One by one, the injured guys have returned to the Mets. And new talent has arrived, too, adding pop to a lineup that needed some. Changes here, changes there. Little by little, the Mets have been transformed.
Check them out now. The Mets are 18-6 in August, and they're seemingly sprinting toward their first playoff appearance in nine years. They're leading the Majors in runs this month (6.46 per game), and they have the rotation they hoped to have (fourth in the bigs with a 3.38 ERA and fourth with 694 strikeouts).
After beating Philadelphia, 9-5, in 13 innings on Thursday, the Mets return to Citi Field on Friday to begin a six-game homestand against the Red Sox and the Phillies again, riding a seven-game winning streak, an 8-1 road trip and a 6 1/2-game lead in the National League East.
The Mets have six more games remaining with the second-place Nationals, so there's still work to do. But they've played so well over such a long stretch of time (30-15 since July 4) and they have been so good against the rest of the NL East (34-17), that it's easy to believe in them.
Funny thing is, the Mets are now pretty much the team they were projected to be way back in Spring Training. Remember all that optimism? Everyone felt it, from the clubhouse to the manager's office to the executive suite.
Those original projections were based on a bunch of players -- first baseman Lucas Duda, catcher Travis d'Arnaud, center fielder Juan Lagares -- building on the progress they'd made in 2014.
It was based on David Wright having a healthy and productive season and on right fielder Curtis Granderson enjoying a reunion with his hitting coach, Kevin Long, who was hired by the Mets.
And perhaps most of all, the Mets' optimism was based on their belief that their rotation could be dominant. That meant Matt Harvey would have a smooth return from Tommy John surgery and that 2014 NL Rookie of the Year Award winner Jacob deGrom would continue to pitch at a high level.
Both of those things have happened. Harvey is 11-7 with a 2.57 ERA. deGrom is 12-6 with a 2.29 ERA. They have 302 strikeouts in in 311 innings.
Those original projections were derailed by a long list of injuries. Now with the core hitters back, the Mets have had baseball's best offense. Since July 4, they've gone from 41-41 and 4 1/2 games behind the Nats to 71-56 and 6 1/2 in front.
They've benefited from Washington's problems, but the Mets did a nice job holding things together during their own tough times. There are easier things than keeping a team focused during a bad streak, but Mets manager Terry Collins did just that.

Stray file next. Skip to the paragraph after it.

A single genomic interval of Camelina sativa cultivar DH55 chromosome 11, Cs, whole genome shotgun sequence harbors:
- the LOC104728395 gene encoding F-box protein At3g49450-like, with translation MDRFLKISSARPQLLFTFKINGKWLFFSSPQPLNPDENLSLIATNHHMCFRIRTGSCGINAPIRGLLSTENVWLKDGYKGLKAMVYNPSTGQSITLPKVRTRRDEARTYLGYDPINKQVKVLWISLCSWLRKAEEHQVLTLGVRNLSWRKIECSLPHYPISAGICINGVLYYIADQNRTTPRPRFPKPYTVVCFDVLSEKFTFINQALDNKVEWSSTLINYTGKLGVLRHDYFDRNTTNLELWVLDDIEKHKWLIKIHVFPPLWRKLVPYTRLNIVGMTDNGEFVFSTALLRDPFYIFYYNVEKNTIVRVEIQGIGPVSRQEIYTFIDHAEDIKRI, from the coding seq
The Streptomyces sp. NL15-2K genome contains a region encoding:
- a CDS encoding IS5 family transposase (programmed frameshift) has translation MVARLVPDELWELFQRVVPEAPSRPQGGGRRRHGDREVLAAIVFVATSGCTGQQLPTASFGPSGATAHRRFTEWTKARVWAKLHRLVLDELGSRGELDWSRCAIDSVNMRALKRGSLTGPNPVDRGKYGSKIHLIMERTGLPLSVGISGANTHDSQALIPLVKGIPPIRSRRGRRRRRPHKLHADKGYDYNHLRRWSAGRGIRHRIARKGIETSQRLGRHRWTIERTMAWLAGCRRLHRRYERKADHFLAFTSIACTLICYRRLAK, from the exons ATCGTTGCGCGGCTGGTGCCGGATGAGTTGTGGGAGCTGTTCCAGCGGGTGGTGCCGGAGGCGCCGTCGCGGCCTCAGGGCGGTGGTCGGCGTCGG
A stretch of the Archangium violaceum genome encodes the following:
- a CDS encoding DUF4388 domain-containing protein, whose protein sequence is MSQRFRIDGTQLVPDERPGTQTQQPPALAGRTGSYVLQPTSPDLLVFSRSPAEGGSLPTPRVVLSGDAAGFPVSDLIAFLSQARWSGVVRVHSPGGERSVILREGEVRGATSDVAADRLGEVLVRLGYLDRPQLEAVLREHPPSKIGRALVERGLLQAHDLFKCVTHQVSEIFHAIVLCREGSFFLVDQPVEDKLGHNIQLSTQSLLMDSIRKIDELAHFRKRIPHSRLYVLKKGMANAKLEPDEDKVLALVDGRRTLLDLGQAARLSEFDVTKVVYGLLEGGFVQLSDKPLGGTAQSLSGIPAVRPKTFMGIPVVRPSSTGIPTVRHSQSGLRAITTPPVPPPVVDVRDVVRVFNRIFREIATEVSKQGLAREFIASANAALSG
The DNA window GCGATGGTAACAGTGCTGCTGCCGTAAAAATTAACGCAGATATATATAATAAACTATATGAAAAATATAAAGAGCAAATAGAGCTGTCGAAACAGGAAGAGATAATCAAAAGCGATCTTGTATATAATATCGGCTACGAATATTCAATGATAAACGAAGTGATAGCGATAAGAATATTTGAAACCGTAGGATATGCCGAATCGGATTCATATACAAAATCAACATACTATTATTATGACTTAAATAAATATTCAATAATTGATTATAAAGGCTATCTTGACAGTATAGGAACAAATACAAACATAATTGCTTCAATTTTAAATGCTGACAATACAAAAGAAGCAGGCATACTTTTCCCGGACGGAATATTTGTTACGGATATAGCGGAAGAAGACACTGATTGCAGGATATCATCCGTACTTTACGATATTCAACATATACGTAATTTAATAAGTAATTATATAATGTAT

Help was a long time coming as Mets general manager Sandy Alderson declined to trade his best young starting pitchers, even when he could have upgraded the club in the short-term. Instead, he saw in Harvey, deGrom, Noah Syndergaard and Steven Matz a core of arms on which the organization could ride for a few years.
To continue to hang around .500 during the worst of the injuries (115 games missed by Wright, 88 by d'Arnaud, 31 by Michael Cuddyer and 26 by Daniel Murphy) was a nice accomplishment. As Wright and the others got healthy, the Mets took on a different look.
And then Alderson acquired a middle-of-the-order presence in outfielder Yoenis Cespedes from the Tigers. Collins slotted him into the No. 2 spot in the batting order and watched the whole thing take off. d'Arnaud has four doubles, three home runs and nine RBIs in his past five games, and Cespedes has 15 RBIs in his past seven. Granderson has 14 extra-base hits in 22 August games.
Their game on Thursday was a continuation of what the Mets have been doing. After falling behind, 5-0, in Philadelphia, they fought back to tie it and win it in 13 innings.
The Mets aren't perfect. There are questions about the bullpen and the defense. But no other team is perfect, either. Besides that, everything else has fallen into place. Collins finally is getting the credit he deserves for being a first-rate manager, and Harvey may get that trip to the postseason that his arrival in 2012 promised.
There aren't many things as much fun as playoff baseball in New York. These Mets are edging closer and closer to finding out.
Richard Justice is a columnist for MLB.com. Read his blog, Justice4U. This story was not subject to the approval of Major League Baseball or its clubs.